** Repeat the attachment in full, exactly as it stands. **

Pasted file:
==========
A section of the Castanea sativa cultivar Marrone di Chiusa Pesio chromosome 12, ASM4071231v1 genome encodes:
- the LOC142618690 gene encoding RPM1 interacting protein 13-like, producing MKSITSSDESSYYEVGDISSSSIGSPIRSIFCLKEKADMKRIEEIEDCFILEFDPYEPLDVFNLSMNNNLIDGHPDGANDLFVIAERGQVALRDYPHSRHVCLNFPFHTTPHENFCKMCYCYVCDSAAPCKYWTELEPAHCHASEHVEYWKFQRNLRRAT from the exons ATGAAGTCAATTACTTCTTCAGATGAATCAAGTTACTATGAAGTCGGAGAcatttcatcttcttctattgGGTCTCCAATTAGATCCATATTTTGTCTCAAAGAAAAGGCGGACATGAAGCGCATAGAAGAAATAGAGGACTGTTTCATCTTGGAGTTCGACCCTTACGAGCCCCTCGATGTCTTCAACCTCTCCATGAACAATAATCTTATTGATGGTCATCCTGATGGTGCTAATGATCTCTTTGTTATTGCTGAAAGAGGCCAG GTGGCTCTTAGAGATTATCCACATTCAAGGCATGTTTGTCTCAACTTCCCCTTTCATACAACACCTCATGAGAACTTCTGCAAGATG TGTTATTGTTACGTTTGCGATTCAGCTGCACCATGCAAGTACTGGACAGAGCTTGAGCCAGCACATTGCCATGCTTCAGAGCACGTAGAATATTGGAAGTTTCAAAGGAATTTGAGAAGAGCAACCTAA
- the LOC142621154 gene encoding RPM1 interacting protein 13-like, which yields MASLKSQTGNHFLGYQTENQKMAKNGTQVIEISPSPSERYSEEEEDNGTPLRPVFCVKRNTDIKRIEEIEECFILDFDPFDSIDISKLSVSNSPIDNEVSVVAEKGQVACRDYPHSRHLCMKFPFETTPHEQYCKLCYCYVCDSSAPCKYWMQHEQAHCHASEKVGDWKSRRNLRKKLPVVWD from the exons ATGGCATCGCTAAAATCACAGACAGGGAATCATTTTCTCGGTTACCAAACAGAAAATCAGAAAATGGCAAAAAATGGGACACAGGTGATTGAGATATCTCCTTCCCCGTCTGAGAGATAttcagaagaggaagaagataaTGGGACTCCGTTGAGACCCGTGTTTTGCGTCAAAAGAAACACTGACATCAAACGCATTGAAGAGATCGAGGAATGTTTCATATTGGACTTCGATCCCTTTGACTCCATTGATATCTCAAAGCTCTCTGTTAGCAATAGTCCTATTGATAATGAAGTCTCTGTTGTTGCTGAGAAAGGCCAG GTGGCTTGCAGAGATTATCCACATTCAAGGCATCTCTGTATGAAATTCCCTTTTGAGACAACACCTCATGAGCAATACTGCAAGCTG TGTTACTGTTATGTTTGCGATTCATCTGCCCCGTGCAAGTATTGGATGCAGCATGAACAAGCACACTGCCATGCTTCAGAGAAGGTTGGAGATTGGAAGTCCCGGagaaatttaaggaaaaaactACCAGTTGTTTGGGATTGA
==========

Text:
A section of the Castanea sativa cultivar Marrone di Chiusa Pesio chromosome 12, ASM4071231v1 genome encodes:
- the LOC142618690 gene encoding RPM1 interacting protein 13-like, producing MKSITSSDESSYYEVGDISSSSIGSPIRSIFCLKEKADMKRIEEIEDCFILEFDPYEPLDVFNLSMNNNLIDGHPDGANDLFVIAERGQVALRDYPHSRHVCLNFPFHTTPHENFCKMCYCYVCDSAAPCKYWTELEPAHCHASEHVEYWKFQRNLRRAT from the exons ATGAAGTCAATTACTTCTTCAGATGAATCAAGTTACTATGAAGTCGGAGAcatttcatcttcttctattgGGTCTCCAATTAGATCCATATTTTGTCTCAAAGAAAAGGCGGACATGAAGCGCATAGAAGAAATAGAGGACTGTTTCATCTTGGAGTTCGACCCTTACGAGCCCCTCGATGTCTTCAACCTCTCCATGAACAATAATCTTATTGATGGTCATCCTGATGGTGCTAATGATCTCTTTGTTATTGCTGAAAGAGGCCAG GTGGCTCTTAGAGATTATCCACATTCAAGGCATGTTTGTCTCAACTTCCCCTTTCATACAACACCTCATGAGAACTTCTGCAAGATG TGTTATTGTTACGTTTGCGATTCAGCTGCACCATGCAAGTACTGGACAGAGCTTGAGCCAGCACATTGCCATGCTTCAGAGCACGTAGAATATTGGAAGTTTCAAAGGAATTTGAGAAGAGCAACCTAA
- the LOC142621154 gene encoding RPM1 interacting protein 13-like, which yields MASLKSQTGNHFLGYQTENQKMAKNGTQVIEISPSPSERYSEEEEDNGTPLRPVFCVKRNTDIKRIEEIEECFILDFDPFDSIDISKLSVSNSPIDNEVSVVAEKGQVACRDYPHSRHLCMKFPFETTPHEQYCKLCYCYVCDSSAPCKYWMQHEQAHCHASEKVGDWKSRRNLRKKLPVVWD from the exons ATGGCATCGCTAAAATCACAGACAGGGAATCATTTTCTCGGTTACCAAACAGAAAATCAGAAAATGGCAAAAAATGGGACACAGGTGATTGAGATATCTCCTTCCCCGTCTGAGAGATAttcagaagaggaagaagataaTGGGACTCCGTTGAGACCCGTGTTTTGCGTCAAAAGAAACACTGACATCAAACGCATTGAAGAGATCGAGGAATGTTTCATATTGGACTTCGATCCCTTTGACTCCATTGATATCTCAAAGCTCTCTGTTAGCAATAGTCCTATTGATAATGAAGTCTCTGTTGTTGCTGAGAAAGGCCAG GTGGCTTGCAGAGATTATCCACATTCAAGGCATCTCTGTATGAAATTCCCTTTTGAGACAACACCTCATGAGCAATACTGCAAGCTG TGTTACTGTTATGTTTGCGATTCATCTGCCCCGTGCAAGTATTGGATGCAGCATGAACAAGCACACTGCCATGCTTCAGAGAAGGTTGGAGATTGGAAGTCCCGGagaaatttaaggaaaaaactACCAGTTGTTTGGGATTGA